PM Turnbull poised to announce overhaul of childcare rebates

child in childcare

Prime Minister Malcolm Turnbull is seeking to overhaul the childcare rebate system and will announce his plans today when he addresses the National Press Club.

Streamlining support

The ABC reports that the Prime Minister is seeking to simplify the current system and hopes to make the system work better for low income families.

“The Government wants to streamline multiple childcare subsidies into one means-tested payment, with the highest amount going to the lowest income families,” the ABC explains.

“It also wants to remove the annual cap on the amount of childcare rebate paid to most families.”

Cuts to Family Tax Benefit?

Thus far, the government has argued that PM Turnbull’s reforms can’t go through unless they skim some funds from (much-needed) Family Tax Benefit (FTB) to pay for them. They’d worryingly be seeking to rob Peter to pay Paul, so to speak and it’s unclear what this means for recipients of the FTB, at this stage.

The changes in the spotlight today have been going back and forth since 2013. Many childcare providers and families are keen to see them implemented ASAP.

The PM’s proposed changes are part of a new childcare bill, due to be introduced when parliament resumes.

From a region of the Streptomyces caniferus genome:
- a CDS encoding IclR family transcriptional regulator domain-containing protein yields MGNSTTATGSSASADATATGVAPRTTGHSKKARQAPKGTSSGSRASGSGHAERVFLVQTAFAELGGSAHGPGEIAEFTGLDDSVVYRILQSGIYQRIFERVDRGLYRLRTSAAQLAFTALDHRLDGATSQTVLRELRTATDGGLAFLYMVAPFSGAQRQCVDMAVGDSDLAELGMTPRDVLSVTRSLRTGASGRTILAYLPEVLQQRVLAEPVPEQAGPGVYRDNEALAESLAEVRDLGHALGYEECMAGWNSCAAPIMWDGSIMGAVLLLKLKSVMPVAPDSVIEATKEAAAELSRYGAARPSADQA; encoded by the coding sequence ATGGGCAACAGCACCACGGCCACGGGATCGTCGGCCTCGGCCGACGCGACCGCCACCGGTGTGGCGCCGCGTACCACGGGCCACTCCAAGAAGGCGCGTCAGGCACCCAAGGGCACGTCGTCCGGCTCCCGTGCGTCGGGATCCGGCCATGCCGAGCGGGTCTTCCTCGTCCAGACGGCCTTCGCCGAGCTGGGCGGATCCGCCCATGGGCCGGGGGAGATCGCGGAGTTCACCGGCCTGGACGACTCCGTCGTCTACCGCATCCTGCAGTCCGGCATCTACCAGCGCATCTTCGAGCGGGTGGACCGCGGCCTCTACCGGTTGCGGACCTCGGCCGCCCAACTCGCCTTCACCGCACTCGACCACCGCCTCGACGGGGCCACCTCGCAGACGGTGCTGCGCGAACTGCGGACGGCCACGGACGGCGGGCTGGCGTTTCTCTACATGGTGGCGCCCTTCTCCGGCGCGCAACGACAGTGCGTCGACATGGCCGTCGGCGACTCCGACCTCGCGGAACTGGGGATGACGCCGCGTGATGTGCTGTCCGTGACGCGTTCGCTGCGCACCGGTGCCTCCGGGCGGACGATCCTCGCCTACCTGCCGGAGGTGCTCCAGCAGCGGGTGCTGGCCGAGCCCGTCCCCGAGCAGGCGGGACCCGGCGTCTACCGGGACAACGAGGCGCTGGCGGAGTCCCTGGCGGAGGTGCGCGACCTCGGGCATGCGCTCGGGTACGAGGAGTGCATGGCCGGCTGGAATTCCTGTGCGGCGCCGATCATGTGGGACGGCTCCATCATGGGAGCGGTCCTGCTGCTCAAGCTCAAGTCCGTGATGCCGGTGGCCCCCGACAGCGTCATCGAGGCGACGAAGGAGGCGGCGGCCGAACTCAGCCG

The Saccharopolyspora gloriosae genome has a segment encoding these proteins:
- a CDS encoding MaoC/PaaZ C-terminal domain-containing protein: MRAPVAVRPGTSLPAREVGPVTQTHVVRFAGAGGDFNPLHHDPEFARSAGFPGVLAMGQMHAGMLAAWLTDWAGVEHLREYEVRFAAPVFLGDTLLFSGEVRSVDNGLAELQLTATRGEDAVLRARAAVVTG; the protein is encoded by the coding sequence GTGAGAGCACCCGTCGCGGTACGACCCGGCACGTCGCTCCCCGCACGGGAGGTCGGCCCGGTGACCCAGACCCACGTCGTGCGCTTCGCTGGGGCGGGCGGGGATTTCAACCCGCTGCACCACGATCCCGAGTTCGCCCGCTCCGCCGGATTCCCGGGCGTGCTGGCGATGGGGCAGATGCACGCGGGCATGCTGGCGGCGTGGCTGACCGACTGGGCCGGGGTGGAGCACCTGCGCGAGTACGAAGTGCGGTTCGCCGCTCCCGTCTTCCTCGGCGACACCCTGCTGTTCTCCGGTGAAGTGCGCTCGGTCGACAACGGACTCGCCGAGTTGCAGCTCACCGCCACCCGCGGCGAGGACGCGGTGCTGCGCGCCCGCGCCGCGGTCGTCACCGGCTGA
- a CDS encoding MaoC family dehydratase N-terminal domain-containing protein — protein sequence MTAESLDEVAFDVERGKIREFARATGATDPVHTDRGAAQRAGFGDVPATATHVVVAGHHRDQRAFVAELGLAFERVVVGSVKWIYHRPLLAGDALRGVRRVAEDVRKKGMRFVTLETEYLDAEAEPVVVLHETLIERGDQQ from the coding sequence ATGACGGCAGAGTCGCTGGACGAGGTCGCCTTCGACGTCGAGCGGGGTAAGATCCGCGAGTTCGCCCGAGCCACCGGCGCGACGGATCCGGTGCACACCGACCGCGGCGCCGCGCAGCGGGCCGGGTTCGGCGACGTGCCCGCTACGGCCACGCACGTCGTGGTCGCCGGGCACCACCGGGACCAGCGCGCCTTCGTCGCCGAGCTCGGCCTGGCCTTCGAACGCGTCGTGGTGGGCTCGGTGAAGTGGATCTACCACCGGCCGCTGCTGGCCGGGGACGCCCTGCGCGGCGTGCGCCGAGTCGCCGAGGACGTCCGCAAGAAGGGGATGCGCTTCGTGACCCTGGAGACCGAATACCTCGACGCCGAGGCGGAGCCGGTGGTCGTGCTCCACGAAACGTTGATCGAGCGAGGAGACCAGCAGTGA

If all goes well (and it’s a big if), the government hopes to have this childcare rebate reform legislation passed in time for it to come into effect in the new financial year, July 2018.

That’s still quite a way off, with relief not coming fast enough for many struggling mums and dads.

Inadequately subsidised

The current childcare rebate is capped at $7500 per child. Back in 2008, that was enough to subsidise most families for the entire year, but rising childcare costs mean that most families hit their cap 30 weeks into the year. That leaves 22 weeks with no rebate for those families and parents under pressure to hand over a huge chunk of their income in childcare fees.

Many struggling families are simply unable to afford childcare at all, leaving them excluded from the workforce and leaving kids with limited opportunities, now and in the future.

Positive outcomes

Early Childhood Australia’s Samantha Page says more support can’t come soon enough and that the system pays for itself.

“The childcare package pays for itself, it pays for itself just in terms of improvements in workforce participation.”

“The real economic benefits are in children’s development outcomes over the long term and particularly where we can increase the participation of disadvantaged children,” Samantha told The ABC.


Goodstart Early Learning Advocacy Manager, John Cherry is hopeful this legislation will finally be passed and families can get the help they need.

“We’re certainly hoping childcare doesn’t get stuck in the politics. I mean, this is a no-brainer for Government, it’s fundamental part of jobs and growth,” John said.

“We’re really hoping that after waiting four years for this package to come through, that hopefully this time it will be delivered.”

We’ll be watching this closely to see what it really means for families, across the board.


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